Information and resources that support your role in caring for a loved one.

Holidays can be a time of joy, gratitude, and love. But, for many of us, preparing for the holidays can also put even more tasks and responsibilities on our already full plates. Caring for a dependent loved one can take a lot out of you, so feeling the pressure to put on a happy face and organize decorations or gatherings can make us feel even more depleted. Feeling this way is not uncommon, and you are not alone. We have compiled a few ideas for tackling holiday planning in a way that you too can enjoy them.

Revise traditions – simplify plans while still sharing family time. 

While holiday traditions are special, it is likely that we remember them as being more perfect then what they may have been. Our holiday memories can often be idealized because we prefer to remember the good parts. When planning, keep in mind that being together is what is really important, not how perfectly things are intended to play out.

It is perfectly O.K. to create new traditions even if “that’s not the way it’s always been done.” Review your family traditions and revise them so that they factor in your current family dynamic, your personal time constraints and the health restrictions of the person you care for. This approach will significantly help to alleviate some of the pressure that the holidays can add to our lives. Scale back; focus on only the essentials of what is most important to your family unit.

It is also important to take into account that the loved one you’re caring for most likely doesn’t want to be a burden either, so by modifying traditions, you both have an opportunity to relieve yourselves of guilt and stress. Let relaxed and simplified family time become your new tradition.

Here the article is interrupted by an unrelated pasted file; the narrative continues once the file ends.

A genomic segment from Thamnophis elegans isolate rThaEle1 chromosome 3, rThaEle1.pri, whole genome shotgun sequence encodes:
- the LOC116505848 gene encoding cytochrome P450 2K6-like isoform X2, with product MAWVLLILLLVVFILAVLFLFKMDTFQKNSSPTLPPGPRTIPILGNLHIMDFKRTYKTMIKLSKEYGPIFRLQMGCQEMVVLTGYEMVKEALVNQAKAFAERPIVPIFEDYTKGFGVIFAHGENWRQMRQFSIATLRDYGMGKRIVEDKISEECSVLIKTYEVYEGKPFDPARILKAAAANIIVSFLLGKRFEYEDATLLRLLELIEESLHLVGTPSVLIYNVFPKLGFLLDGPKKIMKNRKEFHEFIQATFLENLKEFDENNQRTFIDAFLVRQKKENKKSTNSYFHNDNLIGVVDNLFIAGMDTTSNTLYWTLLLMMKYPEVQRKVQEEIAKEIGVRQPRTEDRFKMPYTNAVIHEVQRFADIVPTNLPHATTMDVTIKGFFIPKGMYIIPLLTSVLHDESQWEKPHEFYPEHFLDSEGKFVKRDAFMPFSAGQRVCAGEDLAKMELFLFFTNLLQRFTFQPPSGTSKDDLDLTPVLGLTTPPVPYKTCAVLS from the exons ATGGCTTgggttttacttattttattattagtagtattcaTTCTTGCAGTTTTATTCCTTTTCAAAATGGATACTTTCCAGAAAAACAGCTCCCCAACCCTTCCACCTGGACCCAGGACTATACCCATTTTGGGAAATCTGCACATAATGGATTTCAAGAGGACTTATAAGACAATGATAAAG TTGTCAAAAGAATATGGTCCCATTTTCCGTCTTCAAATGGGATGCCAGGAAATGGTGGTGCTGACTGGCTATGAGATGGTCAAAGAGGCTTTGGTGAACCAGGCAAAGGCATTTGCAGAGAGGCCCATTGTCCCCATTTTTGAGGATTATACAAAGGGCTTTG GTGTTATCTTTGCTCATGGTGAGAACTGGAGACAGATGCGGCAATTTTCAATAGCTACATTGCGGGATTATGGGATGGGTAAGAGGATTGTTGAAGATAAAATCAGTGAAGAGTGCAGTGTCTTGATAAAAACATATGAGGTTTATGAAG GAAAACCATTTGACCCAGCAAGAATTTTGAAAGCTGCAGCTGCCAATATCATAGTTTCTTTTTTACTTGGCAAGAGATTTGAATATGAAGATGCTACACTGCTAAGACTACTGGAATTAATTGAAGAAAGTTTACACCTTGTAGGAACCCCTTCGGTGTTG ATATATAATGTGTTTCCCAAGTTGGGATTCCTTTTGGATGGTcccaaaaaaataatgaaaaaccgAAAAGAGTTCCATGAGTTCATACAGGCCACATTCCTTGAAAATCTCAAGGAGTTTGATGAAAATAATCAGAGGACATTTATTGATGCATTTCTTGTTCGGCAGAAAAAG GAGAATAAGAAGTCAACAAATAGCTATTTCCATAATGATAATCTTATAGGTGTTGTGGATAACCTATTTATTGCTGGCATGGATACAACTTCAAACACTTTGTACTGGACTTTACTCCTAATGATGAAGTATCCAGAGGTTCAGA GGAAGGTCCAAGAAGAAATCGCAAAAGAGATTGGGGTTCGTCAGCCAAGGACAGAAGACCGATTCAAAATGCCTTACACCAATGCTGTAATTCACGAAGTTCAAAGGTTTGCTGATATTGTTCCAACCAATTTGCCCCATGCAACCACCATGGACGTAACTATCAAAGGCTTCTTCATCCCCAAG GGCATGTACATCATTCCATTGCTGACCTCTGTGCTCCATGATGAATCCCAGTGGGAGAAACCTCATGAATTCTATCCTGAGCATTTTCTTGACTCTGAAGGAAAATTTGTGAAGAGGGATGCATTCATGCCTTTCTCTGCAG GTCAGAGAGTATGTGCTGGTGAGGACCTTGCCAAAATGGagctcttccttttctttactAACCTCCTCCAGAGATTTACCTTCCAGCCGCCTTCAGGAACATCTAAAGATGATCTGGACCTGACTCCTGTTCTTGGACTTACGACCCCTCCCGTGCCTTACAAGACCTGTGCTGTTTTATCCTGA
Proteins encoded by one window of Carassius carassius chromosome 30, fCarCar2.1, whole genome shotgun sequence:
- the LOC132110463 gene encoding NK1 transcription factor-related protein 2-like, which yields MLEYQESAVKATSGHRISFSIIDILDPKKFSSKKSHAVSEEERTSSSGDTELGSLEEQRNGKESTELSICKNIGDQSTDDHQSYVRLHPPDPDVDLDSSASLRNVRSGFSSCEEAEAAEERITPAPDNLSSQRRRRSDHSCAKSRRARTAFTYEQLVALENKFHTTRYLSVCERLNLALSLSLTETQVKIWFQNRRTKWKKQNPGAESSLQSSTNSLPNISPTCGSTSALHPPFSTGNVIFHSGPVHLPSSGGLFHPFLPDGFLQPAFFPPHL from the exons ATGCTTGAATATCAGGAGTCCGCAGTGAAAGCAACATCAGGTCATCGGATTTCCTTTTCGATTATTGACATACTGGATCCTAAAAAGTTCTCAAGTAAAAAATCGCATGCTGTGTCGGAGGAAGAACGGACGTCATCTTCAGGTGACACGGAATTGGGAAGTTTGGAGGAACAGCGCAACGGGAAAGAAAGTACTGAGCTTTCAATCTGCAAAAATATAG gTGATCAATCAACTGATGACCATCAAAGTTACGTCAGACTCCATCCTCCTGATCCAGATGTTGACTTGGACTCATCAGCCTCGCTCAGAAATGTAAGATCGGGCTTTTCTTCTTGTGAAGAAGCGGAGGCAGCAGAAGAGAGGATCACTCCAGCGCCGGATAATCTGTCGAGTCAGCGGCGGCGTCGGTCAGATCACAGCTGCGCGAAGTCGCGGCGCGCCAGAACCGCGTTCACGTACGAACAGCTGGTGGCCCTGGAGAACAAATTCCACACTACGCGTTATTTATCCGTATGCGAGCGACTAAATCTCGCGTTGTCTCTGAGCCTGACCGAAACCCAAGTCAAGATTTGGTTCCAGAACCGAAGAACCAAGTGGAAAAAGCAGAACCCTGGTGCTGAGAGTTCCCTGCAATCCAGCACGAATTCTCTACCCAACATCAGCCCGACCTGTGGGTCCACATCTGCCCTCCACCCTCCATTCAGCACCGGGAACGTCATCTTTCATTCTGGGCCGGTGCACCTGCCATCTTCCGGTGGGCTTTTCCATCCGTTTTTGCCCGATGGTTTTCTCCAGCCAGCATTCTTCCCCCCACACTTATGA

• Utilize technology: Instead of large family gatherings, set up a video chat, enlisting the help of younger family members if needed. This way, you can all see each other and share some smiles and laughs without exhausting yourself by hosting, or your loved one with travel or too many visitors.
  • Keep it simple: Instead of a big traditional dinner, watch a favorite holiday movie together. Serve snacks to visitors like popcorn, pizza or sandwiches; foods that can be eaten during the movie. This way, you can sit and enjoy this time too and your loved one will feel included.
  • Share memories of holidays past: If you have a loved one is restricted to bed, invite just a few close family members over and for a brief time, gather around the bed and share your favorite family memory. Your loved one can enjoy the togetherness and reminisce, while still resting. If you have a loved one with dementia or Alzheimer’s, you know that while they often have trouble remembering a current happening, their older memories often remain intact. Encourage them to share these memories through photos, videos or stories. Younger family members will enjoy learning about the past and your loved one will enjoy the time in the family spotlight.